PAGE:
Locked in, shut down, confined to our homes, consuming too much TV while eating comfort food and longing for fresh air and time away from the children. It is enough to make us crazy and finally understand what “cabin fever” is really like. But then again, this is not exactly how its playing out. People go out. They may not go down to the bar or out to eat at a restaurant, but people still go out. They go out for what are deemed essential services, places that stay open amid a pandemic.
Turns out there are a lot of essential services out there. Hospitals of course and skilled nursing facilities. But there are also auto shops, lumber yards and hardware stores (thank God for Ace Hardware). And there are the strangely morphing grocery stores, with limited hours and social distancing spacers in the lines. So, I cannot go to the gym or get a haircut, but I can hunt for that scarce prize of a carton of eggs or a pack of toilet paper amid the other shoppers loving every minute away from their homes.
Which brings me to the real question I am pondering, how essential is the Church? Is the gathering of the people of God at a particular time and place an essential service? Does it provide something crucial to society, something necessary, even in the face of a pandemic? Or is it non-essential? Is it something that can be set aside, not willingly of course, but akin to a haircut or getting to the gym? Is it a luxury which is not crucial for society, so it is regrettably placed on hold, at least for a while? After all, God has blessed us with such incredible tools of modern technology. We can broadcast our service over the web with ease. We can stream them live and interact via screens. Should that not be enough? Is it enough?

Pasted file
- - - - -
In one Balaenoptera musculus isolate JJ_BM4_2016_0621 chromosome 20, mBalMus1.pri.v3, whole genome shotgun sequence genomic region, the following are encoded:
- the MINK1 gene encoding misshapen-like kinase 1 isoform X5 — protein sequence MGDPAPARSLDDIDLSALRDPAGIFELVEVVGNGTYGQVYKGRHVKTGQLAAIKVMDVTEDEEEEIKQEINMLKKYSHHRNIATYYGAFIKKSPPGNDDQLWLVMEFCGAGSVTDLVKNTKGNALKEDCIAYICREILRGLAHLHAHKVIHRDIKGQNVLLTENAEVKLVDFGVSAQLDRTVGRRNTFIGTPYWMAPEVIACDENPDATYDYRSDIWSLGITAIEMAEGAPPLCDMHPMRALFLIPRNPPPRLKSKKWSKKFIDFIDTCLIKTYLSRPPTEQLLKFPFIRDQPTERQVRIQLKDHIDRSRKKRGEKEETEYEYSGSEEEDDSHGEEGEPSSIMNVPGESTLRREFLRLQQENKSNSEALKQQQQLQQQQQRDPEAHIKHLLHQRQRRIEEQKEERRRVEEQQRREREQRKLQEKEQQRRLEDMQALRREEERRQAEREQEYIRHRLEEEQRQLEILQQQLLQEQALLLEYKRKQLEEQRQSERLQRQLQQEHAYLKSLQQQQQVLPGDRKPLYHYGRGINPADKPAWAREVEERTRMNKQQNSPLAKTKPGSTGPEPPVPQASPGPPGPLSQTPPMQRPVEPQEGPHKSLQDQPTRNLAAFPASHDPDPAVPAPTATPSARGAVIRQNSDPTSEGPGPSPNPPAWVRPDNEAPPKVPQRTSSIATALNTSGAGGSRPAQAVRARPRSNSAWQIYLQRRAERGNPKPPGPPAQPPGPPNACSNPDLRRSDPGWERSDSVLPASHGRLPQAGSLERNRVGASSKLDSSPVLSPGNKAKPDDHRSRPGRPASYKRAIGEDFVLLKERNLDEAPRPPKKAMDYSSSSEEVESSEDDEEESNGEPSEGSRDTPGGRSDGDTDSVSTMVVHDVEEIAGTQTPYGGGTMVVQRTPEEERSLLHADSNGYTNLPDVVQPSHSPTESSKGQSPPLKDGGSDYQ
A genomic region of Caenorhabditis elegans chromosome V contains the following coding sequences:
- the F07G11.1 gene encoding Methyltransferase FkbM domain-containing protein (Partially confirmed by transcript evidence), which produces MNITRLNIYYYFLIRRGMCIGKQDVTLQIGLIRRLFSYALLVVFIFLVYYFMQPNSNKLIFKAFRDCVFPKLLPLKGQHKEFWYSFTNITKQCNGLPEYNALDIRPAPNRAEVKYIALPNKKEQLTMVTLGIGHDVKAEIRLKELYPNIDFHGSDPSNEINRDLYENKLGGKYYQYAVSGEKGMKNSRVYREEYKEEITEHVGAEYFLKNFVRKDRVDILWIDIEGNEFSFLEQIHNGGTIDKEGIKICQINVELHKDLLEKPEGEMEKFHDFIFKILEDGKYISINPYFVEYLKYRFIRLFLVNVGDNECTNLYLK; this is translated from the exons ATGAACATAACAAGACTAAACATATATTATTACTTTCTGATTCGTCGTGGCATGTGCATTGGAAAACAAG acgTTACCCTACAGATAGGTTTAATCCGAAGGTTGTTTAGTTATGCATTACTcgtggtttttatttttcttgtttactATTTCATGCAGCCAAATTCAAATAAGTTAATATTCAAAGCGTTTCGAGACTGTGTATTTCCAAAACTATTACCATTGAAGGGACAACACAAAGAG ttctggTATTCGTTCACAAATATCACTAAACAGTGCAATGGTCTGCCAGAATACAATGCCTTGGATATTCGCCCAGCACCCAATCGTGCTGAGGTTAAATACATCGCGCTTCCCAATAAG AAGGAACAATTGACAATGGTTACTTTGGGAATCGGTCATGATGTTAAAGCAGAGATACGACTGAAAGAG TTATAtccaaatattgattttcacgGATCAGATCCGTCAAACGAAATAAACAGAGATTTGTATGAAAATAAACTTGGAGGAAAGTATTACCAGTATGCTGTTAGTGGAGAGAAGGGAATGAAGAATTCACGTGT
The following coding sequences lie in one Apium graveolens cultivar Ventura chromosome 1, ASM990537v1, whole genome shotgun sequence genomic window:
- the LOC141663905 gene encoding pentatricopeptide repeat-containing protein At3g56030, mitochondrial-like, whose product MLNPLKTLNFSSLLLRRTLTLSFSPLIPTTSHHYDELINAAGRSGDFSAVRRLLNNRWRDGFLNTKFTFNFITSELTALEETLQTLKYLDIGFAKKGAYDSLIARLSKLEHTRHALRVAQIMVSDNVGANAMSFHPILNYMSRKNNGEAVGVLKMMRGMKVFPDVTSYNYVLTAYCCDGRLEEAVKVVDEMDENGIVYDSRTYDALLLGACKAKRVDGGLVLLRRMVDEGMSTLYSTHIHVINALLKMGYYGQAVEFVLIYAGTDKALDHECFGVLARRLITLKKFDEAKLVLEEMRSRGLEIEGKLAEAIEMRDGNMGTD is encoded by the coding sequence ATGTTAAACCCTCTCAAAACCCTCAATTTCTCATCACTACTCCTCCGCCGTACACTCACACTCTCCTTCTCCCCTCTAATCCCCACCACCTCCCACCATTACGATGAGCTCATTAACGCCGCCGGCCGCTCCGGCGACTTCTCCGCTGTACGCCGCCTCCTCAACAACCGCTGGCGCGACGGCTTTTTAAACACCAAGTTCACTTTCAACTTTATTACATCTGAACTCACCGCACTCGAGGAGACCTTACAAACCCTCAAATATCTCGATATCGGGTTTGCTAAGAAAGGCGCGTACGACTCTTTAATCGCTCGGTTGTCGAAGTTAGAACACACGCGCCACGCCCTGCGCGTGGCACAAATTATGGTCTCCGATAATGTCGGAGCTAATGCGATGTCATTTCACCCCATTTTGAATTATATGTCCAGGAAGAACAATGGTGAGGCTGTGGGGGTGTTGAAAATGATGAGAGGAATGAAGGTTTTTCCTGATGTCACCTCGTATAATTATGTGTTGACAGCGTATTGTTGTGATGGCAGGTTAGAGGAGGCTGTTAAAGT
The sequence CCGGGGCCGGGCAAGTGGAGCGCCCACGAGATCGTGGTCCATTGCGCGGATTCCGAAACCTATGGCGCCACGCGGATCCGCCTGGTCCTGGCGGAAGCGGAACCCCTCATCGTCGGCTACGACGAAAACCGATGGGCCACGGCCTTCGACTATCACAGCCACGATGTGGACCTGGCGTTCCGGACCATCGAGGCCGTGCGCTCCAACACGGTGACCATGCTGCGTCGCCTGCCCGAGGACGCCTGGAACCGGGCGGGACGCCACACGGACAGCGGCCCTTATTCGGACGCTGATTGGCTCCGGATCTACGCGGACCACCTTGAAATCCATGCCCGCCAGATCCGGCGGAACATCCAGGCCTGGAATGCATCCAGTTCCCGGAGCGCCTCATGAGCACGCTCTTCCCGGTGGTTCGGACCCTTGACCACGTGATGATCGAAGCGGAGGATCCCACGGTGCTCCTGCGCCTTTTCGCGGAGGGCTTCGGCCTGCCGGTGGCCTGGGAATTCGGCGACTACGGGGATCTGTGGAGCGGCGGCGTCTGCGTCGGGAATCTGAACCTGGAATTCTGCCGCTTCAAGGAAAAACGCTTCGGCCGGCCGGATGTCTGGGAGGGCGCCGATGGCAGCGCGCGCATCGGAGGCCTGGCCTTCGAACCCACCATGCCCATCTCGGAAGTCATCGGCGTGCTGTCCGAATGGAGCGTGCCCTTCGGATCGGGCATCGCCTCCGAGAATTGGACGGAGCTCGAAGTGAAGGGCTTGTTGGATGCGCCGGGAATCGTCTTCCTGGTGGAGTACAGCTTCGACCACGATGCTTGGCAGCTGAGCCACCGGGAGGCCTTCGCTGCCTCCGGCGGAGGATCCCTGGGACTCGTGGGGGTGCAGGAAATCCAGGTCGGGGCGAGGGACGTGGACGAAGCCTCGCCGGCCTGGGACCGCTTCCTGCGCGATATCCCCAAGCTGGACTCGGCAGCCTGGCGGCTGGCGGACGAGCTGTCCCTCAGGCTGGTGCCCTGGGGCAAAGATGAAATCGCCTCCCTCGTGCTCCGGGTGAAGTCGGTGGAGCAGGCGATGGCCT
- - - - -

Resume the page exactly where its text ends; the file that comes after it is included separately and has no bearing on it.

I am not someone who does not see the power of using the world-wide web to get the message out there, to share ideas and engage with people around the world. I have been the editor of this blog since its beginning. I am one of the co-hosts of a world-famous podcast, Ringside with the Preachermen. I am the editor of the site Craft of Preaching which is fully backed by the good work done at 1517.org with an insanely rich collection of online material to help drive the Gospel forward. In fact, they host the podcast You are Forgiven which regularly features my sermons. I have benefitted from all this and others have as well, but we have always had the conviction that as great as these things are, as helpful and powerful as they can be, they were not church.
We had hoped that at best these tools might lead someone to a church, might enhance church or help a church but they, in themselves, are not church. But now I wonder: Will church be viewed differently after all this? Was it inevitable anyway and this pandemic just hurried it along? I am not sure.
I do know this, for many, churches quickly became a non-essential service. They would risk the grocery store and the hardware store but not church. After all, they can just as easily get all that online, right?